HDRShop has no image editing tools. However, it is possible to edit HDR images using traditional LDR image editors.
First, we need to choose the image editor we wish to use. In the current version of HDRShop, the only way to change the editor that is launched automatically is to change the file extension association for .BMP files from within Windows Explorer. To do this, go to an explorer window, and choose 'Folder Options' from the Tools menu.'
A dialog similar to the one below should open. Click on the 'File Types' tab, and find the 'BMP' extension.
Click the 'Change...' button to change the associated program. Choose the program you wish to use to edit images in. In this case, we are going to use Adobe Photoshop.
Click 'OK' and the program you chose should now be associated with BMP files.
Now on to the editing:
First, load up the HDR image you wish to edit. In this example, I am using the memorial.hdr image.
Then, adjust the exposure by hitting '+' and '-' until the region you wish to edit is visible (that is, not too dark and not too bright). The image below was darkened six stops so that the ceiling windows are visible, and can be edited.
Next, choose 'Edit in Image Editor' from the File menu.
This will write a temporary .BMP image file to the current directory, and attempt to open it with the default .BMP editor (as defined by windows explorer). HDRShop will display the message 'Hit OK when edit complete' (as shown below); do not hit OK until your edit is complete and has been saved back to the same .BMP file.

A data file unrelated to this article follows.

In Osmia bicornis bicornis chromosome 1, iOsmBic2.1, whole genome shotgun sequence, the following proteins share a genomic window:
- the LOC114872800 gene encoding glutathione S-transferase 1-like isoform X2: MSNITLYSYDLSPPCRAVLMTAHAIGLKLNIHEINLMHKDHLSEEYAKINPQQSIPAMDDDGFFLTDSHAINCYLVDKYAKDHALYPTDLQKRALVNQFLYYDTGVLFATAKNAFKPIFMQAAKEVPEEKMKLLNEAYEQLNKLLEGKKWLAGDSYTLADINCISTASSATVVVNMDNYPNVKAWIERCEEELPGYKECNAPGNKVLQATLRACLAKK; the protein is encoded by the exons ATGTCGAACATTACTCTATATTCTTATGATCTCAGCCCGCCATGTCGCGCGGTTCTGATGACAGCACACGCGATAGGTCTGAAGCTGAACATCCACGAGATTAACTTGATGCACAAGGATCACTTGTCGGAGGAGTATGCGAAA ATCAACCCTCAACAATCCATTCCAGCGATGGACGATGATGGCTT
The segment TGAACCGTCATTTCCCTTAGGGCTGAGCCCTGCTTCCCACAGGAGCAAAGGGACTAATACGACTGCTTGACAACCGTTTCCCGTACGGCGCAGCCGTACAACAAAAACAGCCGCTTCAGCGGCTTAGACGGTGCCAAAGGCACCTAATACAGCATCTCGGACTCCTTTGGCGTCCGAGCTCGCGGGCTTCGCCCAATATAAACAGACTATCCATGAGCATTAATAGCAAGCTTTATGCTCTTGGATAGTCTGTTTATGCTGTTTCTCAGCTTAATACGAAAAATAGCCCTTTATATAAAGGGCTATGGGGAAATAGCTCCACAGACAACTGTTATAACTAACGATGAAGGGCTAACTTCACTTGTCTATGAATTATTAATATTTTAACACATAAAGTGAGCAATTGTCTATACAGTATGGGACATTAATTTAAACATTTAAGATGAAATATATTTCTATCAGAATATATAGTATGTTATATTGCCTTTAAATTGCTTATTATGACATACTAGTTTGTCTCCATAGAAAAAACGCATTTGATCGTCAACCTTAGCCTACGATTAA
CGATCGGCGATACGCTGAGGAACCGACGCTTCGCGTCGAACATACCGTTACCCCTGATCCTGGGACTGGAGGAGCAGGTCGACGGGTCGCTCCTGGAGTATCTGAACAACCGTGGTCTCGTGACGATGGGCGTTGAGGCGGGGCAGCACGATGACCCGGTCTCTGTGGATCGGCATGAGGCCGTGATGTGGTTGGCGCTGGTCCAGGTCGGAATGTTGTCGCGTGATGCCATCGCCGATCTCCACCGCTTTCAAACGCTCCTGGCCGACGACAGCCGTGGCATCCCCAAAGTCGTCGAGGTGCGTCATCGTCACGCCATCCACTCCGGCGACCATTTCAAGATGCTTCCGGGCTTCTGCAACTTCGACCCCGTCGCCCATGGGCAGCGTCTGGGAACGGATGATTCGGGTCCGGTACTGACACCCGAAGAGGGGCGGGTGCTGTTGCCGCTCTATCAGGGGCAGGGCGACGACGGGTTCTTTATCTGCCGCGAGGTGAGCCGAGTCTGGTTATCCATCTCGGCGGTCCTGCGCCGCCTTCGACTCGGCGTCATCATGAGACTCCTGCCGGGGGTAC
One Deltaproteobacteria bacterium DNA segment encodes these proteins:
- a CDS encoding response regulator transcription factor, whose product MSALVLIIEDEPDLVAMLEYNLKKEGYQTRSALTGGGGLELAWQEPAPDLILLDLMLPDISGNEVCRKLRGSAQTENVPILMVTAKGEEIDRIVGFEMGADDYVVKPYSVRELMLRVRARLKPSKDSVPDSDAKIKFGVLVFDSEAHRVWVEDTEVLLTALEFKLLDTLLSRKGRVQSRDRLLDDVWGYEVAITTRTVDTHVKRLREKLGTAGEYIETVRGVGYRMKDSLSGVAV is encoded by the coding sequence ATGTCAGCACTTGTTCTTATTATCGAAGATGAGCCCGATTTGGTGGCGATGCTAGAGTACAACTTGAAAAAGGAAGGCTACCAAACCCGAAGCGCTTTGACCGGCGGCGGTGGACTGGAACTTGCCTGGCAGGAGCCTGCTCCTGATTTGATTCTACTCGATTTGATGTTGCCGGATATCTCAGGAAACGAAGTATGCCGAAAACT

Switch to the image editor that should have opened up (Adobe Photoshop in this case).
Apply your edits.
Save the edited LDR image in the same .BMP format (24 bit windows, uncompressed)
At this point we are done with the editor. Return to HDRShop and hit 'OK' on the dialog box. HDRShop will then load in the edited file and apply the changes to the HDR image.
HDRShop will only change the pixels that were changed by the LDR editor. This means that high-dynamic range values will not be modified (unless of course you painted over them in your edits). In our example, re-exposing the image back to the original levels, you can see that the detail has been preserved.
Finally, a hint when painting on HDR images in this fashion: it's good to keep your RGB colors away from zero. I wouldn't even use anything below 15 (on a 0-255 scale) in any of the color channels. If you need to paint something darker, go back to HDRShop and re-expose it so it is bright, and then paint it. Not only does this help eliminate the banding, but it also helps with the 'realism' of the image by avoiding extremely saturated colors.